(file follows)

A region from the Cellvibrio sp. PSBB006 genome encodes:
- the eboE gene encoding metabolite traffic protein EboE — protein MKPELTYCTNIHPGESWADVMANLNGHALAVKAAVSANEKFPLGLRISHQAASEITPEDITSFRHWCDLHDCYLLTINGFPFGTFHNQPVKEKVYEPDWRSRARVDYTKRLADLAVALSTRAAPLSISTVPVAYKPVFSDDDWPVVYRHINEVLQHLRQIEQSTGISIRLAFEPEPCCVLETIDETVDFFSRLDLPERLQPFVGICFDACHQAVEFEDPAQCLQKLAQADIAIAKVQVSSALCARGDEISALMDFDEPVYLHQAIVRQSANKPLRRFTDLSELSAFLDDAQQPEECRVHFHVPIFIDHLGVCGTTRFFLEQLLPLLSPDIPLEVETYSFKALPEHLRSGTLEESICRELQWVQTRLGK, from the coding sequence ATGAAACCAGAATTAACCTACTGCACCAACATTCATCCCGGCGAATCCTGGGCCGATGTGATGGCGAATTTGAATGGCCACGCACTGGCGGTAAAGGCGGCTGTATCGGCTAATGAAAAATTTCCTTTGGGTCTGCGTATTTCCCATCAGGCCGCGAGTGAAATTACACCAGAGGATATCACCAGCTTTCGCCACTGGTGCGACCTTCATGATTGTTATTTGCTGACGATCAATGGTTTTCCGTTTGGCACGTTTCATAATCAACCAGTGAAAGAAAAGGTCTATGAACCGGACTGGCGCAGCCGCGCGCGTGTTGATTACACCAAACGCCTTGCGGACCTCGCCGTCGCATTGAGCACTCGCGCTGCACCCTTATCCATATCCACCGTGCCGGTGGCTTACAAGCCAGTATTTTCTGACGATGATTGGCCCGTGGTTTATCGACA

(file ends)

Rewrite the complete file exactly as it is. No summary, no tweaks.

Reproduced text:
A region from the Cellvibrio sp. PSBB006 genome encodes:
- the eboE gene encoding metabolite traffic protein EboE — protein MKPELTYCTNIHPGESWADVMANLNGHALAVKAAVSANEKFPLGLRISHQAASEITPEDITSFRHWCDLHDCYLLTINGFPFGTFHNQPVKEKVYEPDWRSRARVDYTKRLADLAVALSTRAAPLSISTVPVAYKPVFSDDDWPVVYRHINEVLQHLRQIEQSTGISIRLAFEPEPCCVLETIDETVDFFSRLDLPERLQPFVGICFDACHQAVEFEDPAQCLQKLAQADIAIAKVQVSSALCARGDEISALMDFDEPVYLHQAIVRQSANKPLRRFTDLSELSAFLDDAQQPEECRVHFHVPIFIDHLGVCGTTRFFLEQLLPLLSPDIPLEVETYSFKALPEHLRSGTLEESICRELQWVQTRLGK, from the coding sequence ATGAAACCAGAATTAACCTACTGCACCAACATTCATCCCGGCGAATCCTGGGCCGATGTGATGGCGAATTTGAATGGCCACGCACTGGCGGTAAAGGCGGCTGTATCGGCTAATGAAAAATTTCCTTTGGGTCTGCGTATTTCCCATCAGGCCGCGAGTGAAATTACACCAGAGGATATCACCAGCTTTCGCCACTGGTGCGACCTTCATGATTGTTATTTGCTGACGATCAATGGTTTTCCGTTTGGCACGTTTCATAATCAACCAGTGAAAGAAAAGGTCTATGAACCGGACTGGCGCAGCCGCGCGCGTGTTGATTACACCAAACGCCTTGCGGACCTCGCCGTCGCATTGAGCACTCGCGCTGCACCCTTATCCATATCCACCGTGCCGGTGGCTTACAAGCCAGTATTTTCTGACGATGATTGGCCCGTGGTTTATCGACA